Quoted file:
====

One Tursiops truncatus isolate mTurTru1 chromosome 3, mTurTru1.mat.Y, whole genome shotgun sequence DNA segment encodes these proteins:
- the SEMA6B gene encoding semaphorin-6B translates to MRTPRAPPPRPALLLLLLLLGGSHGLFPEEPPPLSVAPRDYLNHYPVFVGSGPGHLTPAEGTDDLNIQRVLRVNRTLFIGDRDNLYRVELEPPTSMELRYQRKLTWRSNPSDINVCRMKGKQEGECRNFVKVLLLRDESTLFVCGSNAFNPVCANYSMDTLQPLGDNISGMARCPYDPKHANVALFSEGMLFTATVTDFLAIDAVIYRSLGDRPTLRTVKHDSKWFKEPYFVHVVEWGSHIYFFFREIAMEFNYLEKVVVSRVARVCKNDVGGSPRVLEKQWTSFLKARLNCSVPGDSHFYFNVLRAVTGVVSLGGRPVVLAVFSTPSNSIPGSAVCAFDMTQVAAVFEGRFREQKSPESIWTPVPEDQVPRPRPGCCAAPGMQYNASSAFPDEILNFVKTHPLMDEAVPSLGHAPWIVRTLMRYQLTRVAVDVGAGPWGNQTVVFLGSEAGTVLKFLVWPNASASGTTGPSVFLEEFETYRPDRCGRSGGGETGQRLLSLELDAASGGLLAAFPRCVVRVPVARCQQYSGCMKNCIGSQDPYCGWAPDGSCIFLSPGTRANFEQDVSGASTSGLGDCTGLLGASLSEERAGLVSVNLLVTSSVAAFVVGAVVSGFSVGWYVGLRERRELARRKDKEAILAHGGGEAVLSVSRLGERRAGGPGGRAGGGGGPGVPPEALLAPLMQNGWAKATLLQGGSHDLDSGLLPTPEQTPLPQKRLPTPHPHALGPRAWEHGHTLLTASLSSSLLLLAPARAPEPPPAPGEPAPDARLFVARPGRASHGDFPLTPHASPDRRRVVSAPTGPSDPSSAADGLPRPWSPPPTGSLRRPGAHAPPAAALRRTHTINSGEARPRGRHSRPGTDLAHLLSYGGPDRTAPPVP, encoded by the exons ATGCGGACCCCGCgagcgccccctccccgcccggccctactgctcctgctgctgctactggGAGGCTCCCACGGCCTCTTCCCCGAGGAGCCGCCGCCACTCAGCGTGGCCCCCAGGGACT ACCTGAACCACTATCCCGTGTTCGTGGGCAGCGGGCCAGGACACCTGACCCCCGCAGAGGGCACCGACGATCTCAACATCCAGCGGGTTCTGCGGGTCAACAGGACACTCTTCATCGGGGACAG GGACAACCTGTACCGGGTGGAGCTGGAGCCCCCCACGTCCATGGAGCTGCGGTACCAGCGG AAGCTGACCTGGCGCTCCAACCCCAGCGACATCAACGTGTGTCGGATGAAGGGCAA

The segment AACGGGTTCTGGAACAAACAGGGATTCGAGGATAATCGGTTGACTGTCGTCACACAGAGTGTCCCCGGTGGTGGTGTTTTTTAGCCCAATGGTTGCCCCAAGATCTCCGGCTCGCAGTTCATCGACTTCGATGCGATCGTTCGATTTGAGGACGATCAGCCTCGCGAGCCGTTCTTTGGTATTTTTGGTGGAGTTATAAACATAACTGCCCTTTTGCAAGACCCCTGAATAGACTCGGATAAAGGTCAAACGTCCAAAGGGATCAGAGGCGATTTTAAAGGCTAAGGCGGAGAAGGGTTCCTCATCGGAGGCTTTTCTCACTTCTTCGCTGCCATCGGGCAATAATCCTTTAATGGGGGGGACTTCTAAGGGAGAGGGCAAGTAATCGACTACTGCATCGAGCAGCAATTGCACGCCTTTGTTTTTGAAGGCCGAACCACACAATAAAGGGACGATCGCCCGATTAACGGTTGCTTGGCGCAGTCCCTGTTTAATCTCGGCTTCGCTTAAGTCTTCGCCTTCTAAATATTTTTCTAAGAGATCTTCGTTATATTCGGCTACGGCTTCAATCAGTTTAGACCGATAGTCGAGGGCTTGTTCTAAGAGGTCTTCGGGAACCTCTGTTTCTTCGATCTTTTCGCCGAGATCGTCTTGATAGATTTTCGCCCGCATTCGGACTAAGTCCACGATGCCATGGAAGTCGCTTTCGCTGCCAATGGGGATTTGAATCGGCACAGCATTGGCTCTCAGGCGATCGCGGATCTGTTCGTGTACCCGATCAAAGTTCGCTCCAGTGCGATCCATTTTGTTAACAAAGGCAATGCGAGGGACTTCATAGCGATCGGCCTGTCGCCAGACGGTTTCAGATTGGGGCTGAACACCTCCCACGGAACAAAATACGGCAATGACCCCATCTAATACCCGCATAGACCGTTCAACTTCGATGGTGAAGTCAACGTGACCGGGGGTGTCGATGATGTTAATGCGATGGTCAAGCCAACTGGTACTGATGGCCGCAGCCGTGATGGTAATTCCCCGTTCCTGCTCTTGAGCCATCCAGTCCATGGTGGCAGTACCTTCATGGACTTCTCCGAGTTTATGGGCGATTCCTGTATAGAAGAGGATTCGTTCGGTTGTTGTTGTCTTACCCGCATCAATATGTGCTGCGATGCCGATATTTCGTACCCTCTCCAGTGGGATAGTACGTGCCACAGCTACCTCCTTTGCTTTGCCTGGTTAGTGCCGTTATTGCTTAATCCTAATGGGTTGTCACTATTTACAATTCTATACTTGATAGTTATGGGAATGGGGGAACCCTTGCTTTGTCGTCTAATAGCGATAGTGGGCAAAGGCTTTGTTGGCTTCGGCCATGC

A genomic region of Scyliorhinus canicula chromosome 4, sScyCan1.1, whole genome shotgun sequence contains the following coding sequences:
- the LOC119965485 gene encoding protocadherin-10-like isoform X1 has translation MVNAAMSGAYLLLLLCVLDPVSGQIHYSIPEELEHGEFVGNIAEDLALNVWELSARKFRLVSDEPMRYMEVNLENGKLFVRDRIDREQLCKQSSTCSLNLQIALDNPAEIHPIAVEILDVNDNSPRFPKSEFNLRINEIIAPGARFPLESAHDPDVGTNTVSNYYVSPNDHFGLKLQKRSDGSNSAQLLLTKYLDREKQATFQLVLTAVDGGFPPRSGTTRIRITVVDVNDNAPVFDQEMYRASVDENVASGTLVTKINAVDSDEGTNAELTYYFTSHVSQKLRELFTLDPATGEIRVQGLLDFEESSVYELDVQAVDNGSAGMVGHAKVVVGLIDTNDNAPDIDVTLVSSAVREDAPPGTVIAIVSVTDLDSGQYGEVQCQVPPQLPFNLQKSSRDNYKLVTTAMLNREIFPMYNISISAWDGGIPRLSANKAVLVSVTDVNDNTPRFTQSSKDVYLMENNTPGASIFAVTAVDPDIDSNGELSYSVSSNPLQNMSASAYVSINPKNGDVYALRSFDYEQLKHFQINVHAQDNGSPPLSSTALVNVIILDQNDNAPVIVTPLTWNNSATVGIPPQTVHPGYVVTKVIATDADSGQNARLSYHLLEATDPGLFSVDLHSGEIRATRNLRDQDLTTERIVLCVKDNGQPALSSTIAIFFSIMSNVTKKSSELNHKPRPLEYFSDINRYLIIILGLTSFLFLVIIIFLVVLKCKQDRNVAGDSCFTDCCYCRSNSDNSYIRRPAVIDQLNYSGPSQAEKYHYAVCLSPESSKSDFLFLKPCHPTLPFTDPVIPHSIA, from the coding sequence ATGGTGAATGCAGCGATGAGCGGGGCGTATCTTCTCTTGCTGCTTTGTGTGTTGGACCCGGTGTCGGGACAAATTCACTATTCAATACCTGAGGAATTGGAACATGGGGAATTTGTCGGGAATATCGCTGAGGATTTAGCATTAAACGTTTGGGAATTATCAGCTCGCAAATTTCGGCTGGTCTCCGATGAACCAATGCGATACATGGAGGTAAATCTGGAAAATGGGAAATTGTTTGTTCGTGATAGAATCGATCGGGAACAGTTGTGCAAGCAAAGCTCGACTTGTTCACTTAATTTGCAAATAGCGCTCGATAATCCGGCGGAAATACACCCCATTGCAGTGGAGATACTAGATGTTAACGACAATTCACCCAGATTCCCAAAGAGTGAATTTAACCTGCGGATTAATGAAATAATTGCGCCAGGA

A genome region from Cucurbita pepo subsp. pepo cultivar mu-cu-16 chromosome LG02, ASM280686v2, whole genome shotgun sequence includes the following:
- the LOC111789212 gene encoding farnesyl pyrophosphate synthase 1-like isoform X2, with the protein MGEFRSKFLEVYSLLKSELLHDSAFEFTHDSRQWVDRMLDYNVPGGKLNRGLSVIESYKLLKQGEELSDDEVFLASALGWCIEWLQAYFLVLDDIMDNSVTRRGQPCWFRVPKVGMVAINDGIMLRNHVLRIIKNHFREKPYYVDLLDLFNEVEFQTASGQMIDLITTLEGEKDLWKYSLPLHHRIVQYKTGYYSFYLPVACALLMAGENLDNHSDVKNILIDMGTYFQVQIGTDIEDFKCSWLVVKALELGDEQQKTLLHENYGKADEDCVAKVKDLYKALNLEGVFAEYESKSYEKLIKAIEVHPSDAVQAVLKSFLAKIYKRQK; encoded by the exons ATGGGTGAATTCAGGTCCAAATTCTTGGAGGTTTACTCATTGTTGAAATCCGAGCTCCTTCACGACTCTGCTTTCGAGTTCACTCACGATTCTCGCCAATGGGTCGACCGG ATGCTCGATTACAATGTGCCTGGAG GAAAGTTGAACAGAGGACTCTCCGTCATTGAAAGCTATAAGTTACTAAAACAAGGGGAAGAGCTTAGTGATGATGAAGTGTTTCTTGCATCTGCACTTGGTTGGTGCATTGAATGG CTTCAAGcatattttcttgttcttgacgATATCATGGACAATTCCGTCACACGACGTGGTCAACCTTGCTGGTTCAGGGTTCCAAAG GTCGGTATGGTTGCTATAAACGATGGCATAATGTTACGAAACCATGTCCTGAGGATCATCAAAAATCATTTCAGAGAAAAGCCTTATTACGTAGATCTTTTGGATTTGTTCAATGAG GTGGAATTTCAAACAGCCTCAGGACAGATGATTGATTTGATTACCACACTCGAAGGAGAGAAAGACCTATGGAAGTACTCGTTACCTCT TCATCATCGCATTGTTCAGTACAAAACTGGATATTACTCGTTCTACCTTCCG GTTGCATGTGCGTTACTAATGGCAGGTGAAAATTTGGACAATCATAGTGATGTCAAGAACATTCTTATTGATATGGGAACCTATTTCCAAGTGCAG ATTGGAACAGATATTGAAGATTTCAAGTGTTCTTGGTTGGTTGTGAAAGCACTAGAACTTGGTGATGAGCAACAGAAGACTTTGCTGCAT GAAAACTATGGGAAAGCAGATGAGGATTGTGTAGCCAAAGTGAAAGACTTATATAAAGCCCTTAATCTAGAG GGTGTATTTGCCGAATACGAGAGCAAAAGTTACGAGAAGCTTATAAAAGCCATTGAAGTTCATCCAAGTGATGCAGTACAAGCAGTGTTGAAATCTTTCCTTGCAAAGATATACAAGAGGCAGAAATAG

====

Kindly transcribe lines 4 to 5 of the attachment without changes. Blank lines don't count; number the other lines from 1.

A genomic region of Scyliorhinus canicula chromosome 4, sScyCan1.1, whole genome shotgun sequence contains the following coding sequences:
- the LOC119965485 gene encoding protocadherin-10-like isoform X1 has translation MVNAAMSGAYLLLLLCVLDPVSGQIHYSIPEELEHGEFVGNIAEDLALNVWELSARKFRLVSDEPMRYMEVNLENGKLFVRDRIDREQLCKQSSTCSLNLQIALDNPAEIHPIAVEILDVNDNSPRFPKSEFNLRINEIIAPGARFPLESAHDPDVGTNTVSNYYVSPNDHFGLKLQKRSDGSNSAQLLLTKYLDREKQATFQLVLTAVDGGFPPRSGTTRIRITVVDVNDNAPVFDQEMYRASVDENVASGTLVTKINAVDSDEGTNAELTYYFTSHVSQKLRELFTLDPATGEIRVQGLLDFEESSVYELDVQAVDNGSAGMVGHAKVVVGLIDTNDNAPDIDVTLVSSAVREDAPPGTVIAIVSVTDLDSGQYGEVQCQVPPQLPFNLQKSSRDNYKLVTTAMLNREIFPMYNISISAWDGGIPRLSANKAVLVSVTDVNDNTPRFTQSSKDVYLMENNTPGASIFAVTAVDPDIDSNGELSYSVSSNPLQNMSASAYVSINPKNGDVYALRSFDYEQLKHFQINVHAQDNGSPPLSSTALVNVIILDQNDNAPVIVTPLTWNNSATVGIPPQTVHPGYVVTKVIATDADSGQNARLSYHLLEATDPGLFSVDLHSGEIRATRNLRDQDLTTERIVLCVKDNGQPALSSTIAIFFSIMSNVTKKSSELNHKPRPLEYFSDINRYLIIILGLTSFLFLVIIIFLVVLKCKQDRNVAGDSCFTDCCYCRSNSDNSYIRRPAVIDQLNYSGPSQAEKYHYAVCLSPESSKSDFLFLKPCHPTLPFTDPVIPHSIA, from the coding sequence ATGGTGAATGCAGCGATGAGCGGGGCGTATCTTCTCTTGCTGCTTTGTGTGTTGGACCCGGTGTCGGGACAAATTCACTATTCAATACCTGAGGAATTGGAACATGGGGAATTTGTCGGGAATATCGCTGAGGATTTAGCATTAAACGTTTGGGAATTATCAGCTCGCAAATTTCGGCTGGTCTCCGATGAACCAATGCGATACATGGAGGTAAATCTGGAAAATGGGAAATTGTTTGTTCGTGATAGAATCGATCGGGAACAGTTGTGCAAGCAAAGCTCGACTTGTTCACTTAATTTGCAAATAGCGCTCGATAATCCGGCGGAAATACACCCCATTGCAGTGGAGATACTAGATGTTAACGACAATTCACCCAGATTCCCAAAGAGTGAATTTAACCTGCGGATTAATGAAATAATTGCGCCAGGA